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Textures and shadows #photography

When we photograph a texture we also photograph tiny shadows and it is shadows that give our photograph form. You need to get your picture quite sharp to show the textures. I tend to do that with quite fast shutter speeds. That is the big advantage of a DSLR and of the Nikon D750 in particular.  I mostly shoot on aperture priority and so the camera sets the shutter speed and for many shots where I shoot at the widest aperture the camera sets a fast shutter speed. The textures and shadows stand out giving the photograph a 3D appearance.

textures and shadows

Textures and shadows

In the above picture, we have tiny shadows in the bird’s feathers and the shadows give the concrete post form and texture. The larger textures and shadows are obvious but there are smaller ones too. You can shoot at a fast shutter speed but also in editing you can sharpen the photo which highlights the difference between light and dark making the picture look even sharper. I shot this image wide open and there is an interesting bokeh in the background. Shooting at a wide aperture has separated my subject from the background as well as creating a background bokeh.

Contrast

Most things have textures and they can the regular textures of a man-made object or the irregular texture of nature. We need to get those textures in sharp contrast and the contrast between light and dark too. When we’re shooting outside it is useful to know where our light is coming from. If the sun is behind us it can make the image look flat with little shadow. If we are shooting into the sun that can create all kinds of problems. I often get my own shadow in the shot which can be quite annoying and difficult to deal with too.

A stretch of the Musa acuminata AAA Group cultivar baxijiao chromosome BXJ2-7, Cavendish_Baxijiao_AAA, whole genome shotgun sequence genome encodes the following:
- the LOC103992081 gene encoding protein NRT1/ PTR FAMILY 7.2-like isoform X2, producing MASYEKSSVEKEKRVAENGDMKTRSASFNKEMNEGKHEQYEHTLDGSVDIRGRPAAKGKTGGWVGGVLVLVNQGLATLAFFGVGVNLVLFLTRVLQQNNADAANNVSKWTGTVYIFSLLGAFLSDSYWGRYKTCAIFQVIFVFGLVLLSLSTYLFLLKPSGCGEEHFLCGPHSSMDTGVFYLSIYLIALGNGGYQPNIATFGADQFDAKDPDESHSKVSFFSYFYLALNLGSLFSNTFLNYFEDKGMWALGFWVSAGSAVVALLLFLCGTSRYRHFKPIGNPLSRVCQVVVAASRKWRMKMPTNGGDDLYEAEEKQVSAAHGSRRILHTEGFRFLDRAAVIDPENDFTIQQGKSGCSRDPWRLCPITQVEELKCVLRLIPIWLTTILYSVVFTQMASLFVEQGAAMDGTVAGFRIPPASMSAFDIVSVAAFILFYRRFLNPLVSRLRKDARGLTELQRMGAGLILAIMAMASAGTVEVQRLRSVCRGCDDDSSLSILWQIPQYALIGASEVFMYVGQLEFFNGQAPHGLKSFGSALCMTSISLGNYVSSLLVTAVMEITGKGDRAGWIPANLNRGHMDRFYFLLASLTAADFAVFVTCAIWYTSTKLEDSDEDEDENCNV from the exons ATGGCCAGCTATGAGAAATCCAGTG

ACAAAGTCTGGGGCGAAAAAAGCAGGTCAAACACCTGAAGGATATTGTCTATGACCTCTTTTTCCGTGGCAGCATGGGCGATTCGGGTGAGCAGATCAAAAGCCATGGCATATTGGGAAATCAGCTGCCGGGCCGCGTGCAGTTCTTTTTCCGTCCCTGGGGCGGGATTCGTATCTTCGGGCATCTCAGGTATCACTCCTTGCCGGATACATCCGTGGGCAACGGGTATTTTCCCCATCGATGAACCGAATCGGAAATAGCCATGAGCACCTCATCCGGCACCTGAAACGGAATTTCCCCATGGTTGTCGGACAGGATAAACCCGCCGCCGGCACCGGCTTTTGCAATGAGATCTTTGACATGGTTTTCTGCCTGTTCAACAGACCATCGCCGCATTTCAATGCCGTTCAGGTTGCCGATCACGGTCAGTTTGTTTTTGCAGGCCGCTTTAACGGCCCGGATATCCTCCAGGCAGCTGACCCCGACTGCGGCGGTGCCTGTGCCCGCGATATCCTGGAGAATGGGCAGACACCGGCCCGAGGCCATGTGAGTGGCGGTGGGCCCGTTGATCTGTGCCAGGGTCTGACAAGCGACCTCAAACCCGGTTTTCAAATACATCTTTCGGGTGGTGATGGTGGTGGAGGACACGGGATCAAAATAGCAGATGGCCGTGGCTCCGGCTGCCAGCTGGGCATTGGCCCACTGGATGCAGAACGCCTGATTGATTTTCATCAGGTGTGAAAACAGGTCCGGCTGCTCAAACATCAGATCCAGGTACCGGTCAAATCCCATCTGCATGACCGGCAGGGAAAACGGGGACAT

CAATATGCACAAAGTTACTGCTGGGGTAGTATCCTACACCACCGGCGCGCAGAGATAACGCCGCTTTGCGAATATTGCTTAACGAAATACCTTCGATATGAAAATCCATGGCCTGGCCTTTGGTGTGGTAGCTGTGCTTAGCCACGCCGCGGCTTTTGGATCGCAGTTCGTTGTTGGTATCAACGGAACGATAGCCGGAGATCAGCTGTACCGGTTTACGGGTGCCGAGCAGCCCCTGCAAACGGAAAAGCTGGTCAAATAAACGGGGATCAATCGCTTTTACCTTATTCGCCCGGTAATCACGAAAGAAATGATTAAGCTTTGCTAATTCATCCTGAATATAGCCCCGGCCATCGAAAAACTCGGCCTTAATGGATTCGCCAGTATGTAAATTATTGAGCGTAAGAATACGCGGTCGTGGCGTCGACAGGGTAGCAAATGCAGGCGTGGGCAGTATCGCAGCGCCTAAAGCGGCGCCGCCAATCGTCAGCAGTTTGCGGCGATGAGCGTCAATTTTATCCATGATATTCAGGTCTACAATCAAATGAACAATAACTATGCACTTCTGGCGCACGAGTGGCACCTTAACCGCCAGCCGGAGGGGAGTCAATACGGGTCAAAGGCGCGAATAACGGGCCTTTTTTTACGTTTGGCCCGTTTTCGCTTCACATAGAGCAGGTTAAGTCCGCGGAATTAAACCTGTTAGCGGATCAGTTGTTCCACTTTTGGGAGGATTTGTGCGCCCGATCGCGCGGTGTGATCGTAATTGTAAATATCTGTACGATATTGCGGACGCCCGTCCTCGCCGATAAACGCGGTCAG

ISO

If there isn’t enough light for your shot then you increase your ISO making the camera sensor more sensitive to light. On aperture priority, I simply turn the rear control dial and increase the ISO until I get the required shutter speed.

Chronicle

At the moment I’m in lockdown and so I’m creating a pictorial chronicle of my time in isolation. I’m taking pictures of the things around me, everything from cornflakes packets to my tomato seedlings. I’m improving my composition despite being in lockdown.

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